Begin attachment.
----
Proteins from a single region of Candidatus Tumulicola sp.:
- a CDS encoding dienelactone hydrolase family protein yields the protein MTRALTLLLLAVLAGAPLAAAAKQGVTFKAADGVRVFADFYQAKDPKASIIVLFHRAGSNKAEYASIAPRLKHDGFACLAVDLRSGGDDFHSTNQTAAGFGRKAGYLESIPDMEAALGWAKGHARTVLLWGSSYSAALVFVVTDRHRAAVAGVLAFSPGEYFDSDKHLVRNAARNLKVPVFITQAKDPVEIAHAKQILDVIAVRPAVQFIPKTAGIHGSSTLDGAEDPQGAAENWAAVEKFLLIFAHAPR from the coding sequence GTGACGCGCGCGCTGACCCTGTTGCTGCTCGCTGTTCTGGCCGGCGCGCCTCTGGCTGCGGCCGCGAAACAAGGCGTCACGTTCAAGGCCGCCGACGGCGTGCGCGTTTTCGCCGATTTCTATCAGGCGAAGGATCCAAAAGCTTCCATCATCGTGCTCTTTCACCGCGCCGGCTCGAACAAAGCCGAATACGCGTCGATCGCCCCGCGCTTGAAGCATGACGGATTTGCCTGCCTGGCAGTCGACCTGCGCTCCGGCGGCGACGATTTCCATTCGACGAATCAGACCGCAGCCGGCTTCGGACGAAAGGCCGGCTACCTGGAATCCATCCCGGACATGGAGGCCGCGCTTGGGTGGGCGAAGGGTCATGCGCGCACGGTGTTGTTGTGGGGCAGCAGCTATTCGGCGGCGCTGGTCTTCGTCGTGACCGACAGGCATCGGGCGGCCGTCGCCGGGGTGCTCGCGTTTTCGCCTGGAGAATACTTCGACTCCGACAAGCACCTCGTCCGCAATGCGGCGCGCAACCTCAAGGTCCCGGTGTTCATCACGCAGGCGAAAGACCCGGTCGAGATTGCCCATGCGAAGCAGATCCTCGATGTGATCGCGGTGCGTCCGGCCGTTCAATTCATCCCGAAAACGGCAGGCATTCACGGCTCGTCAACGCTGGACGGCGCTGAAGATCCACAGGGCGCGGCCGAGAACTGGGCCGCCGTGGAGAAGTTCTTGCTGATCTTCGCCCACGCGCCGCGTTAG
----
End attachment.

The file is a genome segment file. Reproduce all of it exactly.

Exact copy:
Proteins from a single region of Candidatus Tumulicola sp.:
- a CDS encoding dienelactone hydrolase family protein yields the protein MTRALTLLLLAVLAGAPLAAAAKQGVTFKAADGVRVFADFYQAKDPKASIIVLFHRAGSNKAEYASIAPRLKHDGFACLAVDLRSGGDDFHSTNQTAAGFGRKAGYLESIPDMEAALGWAKGHARTVLLWGSSYSAALVFVVTDRHRAAVAGVLAFSPGEYFDSDKHLVRNAARNLKVPVFITQAKDPVEIAHAKQILDVIAVRPAVQFIPKTAGIHGSSTLDGAEDPQGAAENWAAVEKFLLIFAHAPR from the coding sequence GTGACGCGCGCGCTGACCCTGTTGCTGCTCGCTGTTCTGGCCGGCGCGCCTCTGGCTGCGGCCGCGAAACAAGGCGTCACGTTCAAGGCCGCCGACGGCGTGCGCGTTTTCGCCGATTTCTATCAGGCGAAGGATCCAAAAGCTTCCATCATCGTGCTCTTTCACCGCGCCGGCTCGAACAAAGCCGAATACGCGTCGATCGCCCCGCGCTTGAAGCATGACGGATTTGCCTGCCTGGCAGTCGACCTGCGCTCCGGCGGCGACGATTTCCATTCGACGAATCAGACCGCAGCCGGCTTCGGACGAAAGGCCGGCTACCTGGAATCCATCCCGGACATGGAGGCCGCGCTTGGGTGGGCGAAGGGTCATGCGCGCACGGTGTTGTTGTGGGGCAGCAGCTATTCGGCGGCGCTGGTCTTCGTCGTGACCGACAGGCATCGGGCGGCCGTCGCCGGGGTGCTCGCGTTTTCGCCTGGAGAATACTTCGACTCCGACAAGCACCTCGTCCGCAATGCGGCGCGCAACCTCAAGGTCCCGGTGTTCATCACGCAGGCGAAAGACCCGGTCGAGATTGCCCATGCGAAGCAGATCCTCGATGTGATCGCGGTGCGTCCGGCCGTTCAATTCATCCCGAAAACGGCAGGCATTCACGGCTCGTCAACGCTGGACGGCGCTGAAGATCCACAGGGCGCGGCCGAGAACTGGGCCGCCGTGGAGAAGTTCTTGCTGATCTTCGCCCACGCGCCGCGTTAG